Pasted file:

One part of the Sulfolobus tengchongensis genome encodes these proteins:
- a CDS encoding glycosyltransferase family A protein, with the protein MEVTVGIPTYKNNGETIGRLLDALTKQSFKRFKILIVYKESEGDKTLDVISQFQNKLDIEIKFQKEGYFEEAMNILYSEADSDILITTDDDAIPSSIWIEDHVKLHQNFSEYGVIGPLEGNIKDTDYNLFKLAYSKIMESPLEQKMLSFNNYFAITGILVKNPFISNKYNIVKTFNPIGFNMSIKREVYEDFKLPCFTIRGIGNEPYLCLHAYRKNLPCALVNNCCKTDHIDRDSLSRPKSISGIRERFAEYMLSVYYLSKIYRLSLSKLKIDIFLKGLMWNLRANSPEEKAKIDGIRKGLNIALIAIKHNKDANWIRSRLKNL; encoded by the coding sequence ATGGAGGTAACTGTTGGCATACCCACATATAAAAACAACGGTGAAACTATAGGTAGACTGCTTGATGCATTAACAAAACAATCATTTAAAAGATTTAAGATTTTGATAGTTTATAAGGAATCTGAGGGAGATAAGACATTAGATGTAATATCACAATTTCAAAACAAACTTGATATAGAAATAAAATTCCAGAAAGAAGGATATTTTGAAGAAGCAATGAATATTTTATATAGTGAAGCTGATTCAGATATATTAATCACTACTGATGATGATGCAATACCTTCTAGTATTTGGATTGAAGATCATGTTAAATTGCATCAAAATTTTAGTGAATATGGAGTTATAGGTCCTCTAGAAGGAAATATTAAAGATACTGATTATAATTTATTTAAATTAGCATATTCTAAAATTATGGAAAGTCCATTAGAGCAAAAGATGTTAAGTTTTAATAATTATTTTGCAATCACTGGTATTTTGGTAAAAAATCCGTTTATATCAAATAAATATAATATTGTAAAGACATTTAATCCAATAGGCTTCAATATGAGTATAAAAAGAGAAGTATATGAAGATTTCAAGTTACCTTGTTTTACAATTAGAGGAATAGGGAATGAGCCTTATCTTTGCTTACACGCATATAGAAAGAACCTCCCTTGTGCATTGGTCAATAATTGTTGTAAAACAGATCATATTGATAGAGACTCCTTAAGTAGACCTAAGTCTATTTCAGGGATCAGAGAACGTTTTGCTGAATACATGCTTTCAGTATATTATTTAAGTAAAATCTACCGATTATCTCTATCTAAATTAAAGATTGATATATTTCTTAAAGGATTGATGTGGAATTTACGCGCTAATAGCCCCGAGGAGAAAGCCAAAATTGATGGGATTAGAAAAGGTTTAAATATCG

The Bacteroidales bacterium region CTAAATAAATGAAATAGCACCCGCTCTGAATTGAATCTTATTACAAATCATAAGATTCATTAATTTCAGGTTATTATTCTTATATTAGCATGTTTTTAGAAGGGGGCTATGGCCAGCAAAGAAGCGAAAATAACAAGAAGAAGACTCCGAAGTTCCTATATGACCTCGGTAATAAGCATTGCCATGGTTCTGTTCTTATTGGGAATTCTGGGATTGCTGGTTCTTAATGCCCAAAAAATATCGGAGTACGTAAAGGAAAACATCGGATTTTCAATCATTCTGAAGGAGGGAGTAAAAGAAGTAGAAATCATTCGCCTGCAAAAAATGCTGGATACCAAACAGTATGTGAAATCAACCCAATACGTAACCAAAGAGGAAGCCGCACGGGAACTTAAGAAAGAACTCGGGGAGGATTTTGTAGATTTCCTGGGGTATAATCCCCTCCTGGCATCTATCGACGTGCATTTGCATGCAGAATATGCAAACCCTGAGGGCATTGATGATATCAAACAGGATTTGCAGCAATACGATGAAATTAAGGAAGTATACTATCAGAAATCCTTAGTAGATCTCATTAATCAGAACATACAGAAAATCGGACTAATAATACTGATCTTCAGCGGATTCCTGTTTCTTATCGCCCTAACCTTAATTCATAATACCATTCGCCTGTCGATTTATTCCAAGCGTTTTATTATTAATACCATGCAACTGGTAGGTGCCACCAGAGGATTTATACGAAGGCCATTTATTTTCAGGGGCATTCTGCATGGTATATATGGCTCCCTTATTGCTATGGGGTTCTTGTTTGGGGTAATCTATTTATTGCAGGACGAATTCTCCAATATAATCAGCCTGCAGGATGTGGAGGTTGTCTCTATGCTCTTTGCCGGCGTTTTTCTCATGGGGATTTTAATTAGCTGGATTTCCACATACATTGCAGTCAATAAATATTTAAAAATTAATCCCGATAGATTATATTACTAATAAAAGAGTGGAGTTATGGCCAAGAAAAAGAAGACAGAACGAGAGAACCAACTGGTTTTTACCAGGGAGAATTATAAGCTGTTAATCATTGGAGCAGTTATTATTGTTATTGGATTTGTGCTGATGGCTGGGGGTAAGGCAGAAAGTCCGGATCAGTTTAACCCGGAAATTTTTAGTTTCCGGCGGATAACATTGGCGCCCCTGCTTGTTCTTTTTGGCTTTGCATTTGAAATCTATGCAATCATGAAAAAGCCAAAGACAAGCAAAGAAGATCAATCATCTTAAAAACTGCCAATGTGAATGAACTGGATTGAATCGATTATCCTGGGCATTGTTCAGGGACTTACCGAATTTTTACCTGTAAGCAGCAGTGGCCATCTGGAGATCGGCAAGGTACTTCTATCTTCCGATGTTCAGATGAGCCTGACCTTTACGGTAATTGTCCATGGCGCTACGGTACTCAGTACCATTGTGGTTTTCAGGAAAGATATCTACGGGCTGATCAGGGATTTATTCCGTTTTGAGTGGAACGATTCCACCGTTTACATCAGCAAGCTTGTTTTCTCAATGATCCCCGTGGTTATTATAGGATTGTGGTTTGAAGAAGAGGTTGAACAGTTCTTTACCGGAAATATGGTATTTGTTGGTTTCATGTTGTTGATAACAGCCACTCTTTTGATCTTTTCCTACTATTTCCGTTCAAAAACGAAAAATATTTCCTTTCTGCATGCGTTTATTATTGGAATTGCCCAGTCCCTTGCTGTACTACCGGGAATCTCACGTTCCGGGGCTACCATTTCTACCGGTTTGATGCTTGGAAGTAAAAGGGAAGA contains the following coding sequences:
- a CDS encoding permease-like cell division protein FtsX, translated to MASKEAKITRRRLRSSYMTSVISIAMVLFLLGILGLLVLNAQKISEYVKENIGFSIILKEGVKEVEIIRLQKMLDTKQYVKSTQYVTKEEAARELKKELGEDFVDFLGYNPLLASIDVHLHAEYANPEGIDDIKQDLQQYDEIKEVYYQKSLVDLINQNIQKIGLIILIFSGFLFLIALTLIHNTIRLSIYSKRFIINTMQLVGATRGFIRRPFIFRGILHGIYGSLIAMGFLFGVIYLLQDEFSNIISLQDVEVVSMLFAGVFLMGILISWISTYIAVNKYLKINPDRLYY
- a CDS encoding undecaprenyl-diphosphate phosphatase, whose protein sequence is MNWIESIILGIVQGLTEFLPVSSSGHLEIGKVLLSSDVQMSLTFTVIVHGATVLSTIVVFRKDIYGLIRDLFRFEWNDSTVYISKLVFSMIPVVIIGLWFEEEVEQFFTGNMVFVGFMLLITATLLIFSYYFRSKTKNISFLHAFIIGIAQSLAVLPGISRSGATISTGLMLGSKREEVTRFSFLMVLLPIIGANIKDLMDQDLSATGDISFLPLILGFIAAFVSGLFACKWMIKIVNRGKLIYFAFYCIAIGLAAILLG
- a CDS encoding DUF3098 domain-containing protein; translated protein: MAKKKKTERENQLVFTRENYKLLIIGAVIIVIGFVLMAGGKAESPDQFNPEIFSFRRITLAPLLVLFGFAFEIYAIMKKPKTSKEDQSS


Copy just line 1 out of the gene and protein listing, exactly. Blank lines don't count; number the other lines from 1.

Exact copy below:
One part of the Sulfolobus tengchongensis genome encodes these proteins: